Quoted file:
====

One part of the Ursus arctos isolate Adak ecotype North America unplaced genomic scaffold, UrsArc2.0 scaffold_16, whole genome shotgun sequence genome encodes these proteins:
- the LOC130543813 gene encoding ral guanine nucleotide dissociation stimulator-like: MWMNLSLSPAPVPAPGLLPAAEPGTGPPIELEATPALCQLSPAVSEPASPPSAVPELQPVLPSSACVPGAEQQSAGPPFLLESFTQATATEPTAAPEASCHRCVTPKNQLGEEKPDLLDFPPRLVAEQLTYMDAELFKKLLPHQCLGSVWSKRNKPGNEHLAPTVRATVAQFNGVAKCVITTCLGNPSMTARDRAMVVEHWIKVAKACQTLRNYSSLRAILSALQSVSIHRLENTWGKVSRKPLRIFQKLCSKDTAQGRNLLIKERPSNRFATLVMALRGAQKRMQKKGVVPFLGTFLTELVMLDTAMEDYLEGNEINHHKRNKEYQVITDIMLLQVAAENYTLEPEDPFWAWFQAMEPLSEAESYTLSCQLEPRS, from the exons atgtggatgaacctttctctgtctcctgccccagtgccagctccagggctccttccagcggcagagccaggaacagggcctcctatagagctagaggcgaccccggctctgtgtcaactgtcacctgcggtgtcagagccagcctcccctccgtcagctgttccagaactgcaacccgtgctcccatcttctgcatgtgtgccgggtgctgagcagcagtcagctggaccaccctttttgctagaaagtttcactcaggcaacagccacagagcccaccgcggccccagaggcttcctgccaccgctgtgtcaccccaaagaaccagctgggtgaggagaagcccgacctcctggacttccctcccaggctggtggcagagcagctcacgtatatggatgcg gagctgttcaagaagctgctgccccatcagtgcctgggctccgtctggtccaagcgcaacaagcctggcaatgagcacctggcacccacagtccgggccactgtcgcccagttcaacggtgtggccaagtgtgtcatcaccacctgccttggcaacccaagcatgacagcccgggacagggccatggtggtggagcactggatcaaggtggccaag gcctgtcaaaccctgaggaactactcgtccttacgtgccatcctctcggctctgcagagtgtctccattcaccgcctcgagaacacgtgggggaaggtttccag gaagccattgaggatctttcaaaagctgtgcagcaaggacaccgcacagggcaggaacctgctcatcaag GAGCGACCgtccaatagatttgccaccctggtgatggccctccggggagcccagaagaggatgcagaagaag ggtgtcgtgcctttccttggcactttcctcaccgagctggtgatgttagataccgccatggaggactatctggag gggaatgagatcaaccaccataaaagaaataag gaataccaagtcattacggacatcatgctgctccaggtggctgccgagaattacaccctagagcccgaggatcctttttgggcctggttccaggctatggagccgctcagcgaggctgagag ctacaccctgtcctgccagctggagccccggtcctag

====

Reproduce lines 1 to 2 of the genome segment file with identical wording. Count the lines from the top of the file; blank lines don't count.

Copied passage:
One part of the Ursus arctos isolate Adak ecotype North America unplaced genomic scaffold, UrsArc2.0 scaffold_16, whole genome shotgun sequence genome encodes these proteins:
- the LOC130543813 gene encoding ral guanine nucleotide dissociation stimulator-like: MWMNLSLSPAPVPAPGLLPAAEPGTGPPIELEATPALCQLSPAVSEPASPPSAVPELQPVLPSSACVPGAEQQSAGPPFLLESFTQATATEPTAAPEASCHRCVTPKNQLGEEKPDLLDFPPRLVAEQLTYMDAELFKKLLPHQCLGSVWSKRNKPGNEHLAPTVRATVAQFNGVAKCVITTCLGNPSMTARDRAMVVEHWIKVAKACQTLRNYSSLRAILSALQSVSIHRLENTWGKVSRKPLRIFQKLCSKDTAQGRNLLIKERPSNRFATLVMALRGAQKRMQKKGVVPFLGTFLTELVMLDTAMEDYLEGNEINHHKRNKEYQVITDIMLLQVAAENYTLEPEDPFWAWFQAMEPLSEAESYTLSCQLEPRS, from the exons atgtggatgaacctttctctgtctcctgccccagtgccagctccagggctccttccagcggcagagccaggaacagggcctcctatagagctagaggcgaccccggctctgtgtcaactgtcacctgcggtgtcagagccagcctcccctccgtcagctgttccagaactgcaacccgtgctcccatcttctgcatgtgtgccgggtgctgagcagcagtcagctggaccaccctttttgctagaaagtttcactcaggcaacagccacagagcccaccgcggccccagaggcttcctgccaccgctgtgtcaccccaaagaaccagctgggtgaggagaagcccgacctcctggacttccctcccaggctggtggcagagcagctcacgtatatggatgcg gagctgttcaagaagctgctgccccatcagtgcctgggctccgtctggtccaagcgcaacaagcctggcaatgagcacctggcacccacagtccgggccactgtcgcccagttcaacggtgtggccaagtgtgtcatcaccacctgccttggcaacccaagcatgacagcccgggacagggccatggtggtggagcactggatcaaggtggccaag gcctgtcaaaccctgaggaactactcgtccttacgtgccatcctctcggctctgcagagtgtctccattcaccgcctcgagaacacgtgggggaaggtttccag gaagccattgaggatctttcaaaagctgtgcagcaaggacaccgcacagggcaggaacctgctcatcaag GAGCGACCgtccaatagatttgccaccctggtgatggccctccggggagcccagaagaggatgcagaagaag ggtgtcgtgcctttccttggcactttcctcaccgagctggtgatgttagataccgccatggaggactatctggag gggaatgagatcaaccaccataaaagaaataag gaataccaagtcattacggacatcatgctgctccaggtggctgccgagaattacaccctagagcccgaggatcctttttgggcctggttccaggctatggagccgctcagcgaggctgagag ctacaccctgtcctgccagctggagccccggtcctag